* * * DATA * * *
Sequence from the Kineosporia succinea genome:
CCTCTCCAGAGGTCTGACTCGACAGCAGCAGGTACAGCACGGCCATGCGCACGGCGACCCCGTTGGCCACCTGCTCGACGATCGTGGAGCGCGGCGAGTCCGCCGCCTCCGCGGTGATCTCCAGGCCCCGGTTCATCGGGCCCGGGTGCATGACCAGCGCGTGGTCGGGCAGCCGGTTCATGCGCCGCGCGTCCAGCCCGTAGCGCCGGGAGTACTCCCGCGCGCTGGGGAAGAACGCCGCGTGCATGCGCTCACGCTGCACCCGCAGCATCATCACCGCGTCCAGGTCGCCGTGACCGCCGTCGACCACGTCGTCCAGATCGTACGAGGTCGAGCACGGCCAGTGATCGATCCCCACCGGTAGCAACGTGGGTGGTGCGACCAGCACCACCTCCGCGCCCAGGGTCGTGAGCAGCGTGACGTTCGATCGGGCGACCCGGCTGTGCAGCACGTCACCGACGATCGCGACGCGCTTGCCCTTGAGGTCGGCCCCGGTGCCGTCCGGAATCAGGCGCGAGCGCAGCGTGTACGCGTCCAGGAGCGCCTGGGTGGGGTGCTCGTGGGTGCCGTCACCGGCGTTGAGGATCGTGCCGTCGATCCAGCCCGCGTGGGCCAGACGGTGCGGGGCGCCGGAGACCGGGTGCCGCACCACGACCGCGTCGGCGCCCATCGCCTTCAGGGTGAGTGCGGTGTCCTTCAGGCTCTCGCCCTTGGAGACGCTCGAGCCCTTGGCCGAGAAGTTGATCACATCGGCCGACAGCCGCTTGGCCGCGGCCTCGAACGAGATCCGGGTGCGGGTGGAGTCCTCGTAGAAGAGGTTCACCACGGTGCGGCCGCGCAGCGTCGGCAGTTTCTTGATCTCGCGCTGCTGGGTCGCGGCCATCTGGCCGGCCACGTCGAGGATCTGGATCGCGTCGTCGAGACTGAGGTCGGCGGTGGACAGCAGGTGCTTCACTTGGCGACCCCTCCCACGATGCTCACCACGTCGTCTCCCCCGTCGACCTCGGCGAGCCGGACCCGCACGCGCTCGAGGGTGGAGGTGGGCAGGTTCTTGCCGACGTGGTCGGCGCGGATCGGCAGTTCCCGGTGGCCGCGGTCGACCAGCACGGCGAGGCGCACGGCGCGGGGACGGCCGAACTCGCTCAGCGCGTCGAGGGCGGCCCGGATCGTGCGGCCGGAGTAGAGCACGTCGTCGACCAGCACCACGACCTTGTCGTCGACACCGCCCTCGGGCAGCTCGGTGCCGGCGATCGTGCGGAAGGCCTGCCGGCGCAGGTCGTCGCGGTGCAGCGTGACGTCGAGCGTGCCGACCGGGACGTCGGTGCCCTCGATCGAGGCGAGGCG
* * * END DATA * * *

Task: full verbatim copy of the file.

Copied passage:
Sequence from the Kineosporia succinea genome:
CCTCTCCAGAGGTCTGACTCGACAGCAGCAGGTACAGCACGGCCATGCGCACGGCGACCCCGTTGGCCACCTGCTCGACGATCGTGGAGCGCGGCGAGTCCGCCGCCTCCGCGGTGATCTCCAGGCCCCGGTTCATCGGGCCCGGGTGCATGACCAGCGCGTGGTCGGGCAGCCGGTTCATGCGCCGCGCGTCCAGCCCGTAGCGCCGGGAGTACTCCCGCGCGCTGGGGAAGAACGCCGCGTGCATGCGCTCACGCTGCACCCGCAGCATCATCACCGCGTCCAGGTCGCCGTGACCGCCGTCGACCACGTCGTCCAGATCGTACGAGGTCGAGCACGGCCAGTGATCGATCCCCACCGGTAGCAACGTGGGTGGTGCGACCAGCACCACCTCCGCGCCCAGGGTCGTGAGCAGCGTGACGTTCGATCGGGCGACCCGGCTGTGCAGCACGTCACCGACGATCGCGACGCGCTTGCCCTTGAGGTCGGCCCCGGTGCCGTCCGGAATCAGGCGCGAGCGCAGCGTGTACGCGTCCAGGAGCGCCTGGGTGGGGTGCTCGTGGGTGCCGTCACCGGCGTTGAGGATCGTGCCGTCGATCCAGCCCGCGTGGGCCAGACGGTGCGGGGCGCCGGAGACCGGGTGCCGCACCACGACCGCGTCGGCGCCCATCGCCTTCAGGGTGAGTGCGGTGTCCTTCAGGCTCTCGCCCTTGGAGACGCTCGAGCCCTTGGCCGAGAAGTTGATCACATCGGCCGACAGCCGCTTGGCCGCGGCCTCGAACGAGATCCGGGTGCGGGTGGAGTCCTCGTAGAAGAGGTTCACCACGGTGCGGCCGCGCAGCGTCGGCAGTTTCTTGATCTCGCGCTGCTGGGTCGCGGCCATCTGGCCGGCCACGTCGAGGATCTGGATCGCGTCGTCGAGACTGAGGTCGGCGGTGGACAGCAGGTGCTTCACTTGGCGACCCCTCCCACGATGCTCACCACGTCGTCTCCCCCGTCGACCTCGGCGAGCCGGACCCGCACGCGCTCGAGGGTGGAGGTGGGCAGGTTCTTGCCGACGTGGTCGGCGCGGATCGGCAGTTCCCGGTGGCCGCGGTCGACCAGCACGGCGAGGCGCACGGCGCGGGGACGGCCGAACTCGCTCAGCGCGTCGAGGGCGGCCCGGATCGTGCGGCCGGAGTAGAGCACGTCGTCGACCAGCACCACGACCTTGTCGTCGACACCGCCCTCGGGCAGCTCGGTGCCGGCGATCGTGCGGAAGGCCTGCCGGCGCAGGTCGTCGCGGTGCAGCGTGACGTCGAGCGTGCCGACCGGGACGTCGGTGCCCTCGATCGAGGCGAGGCG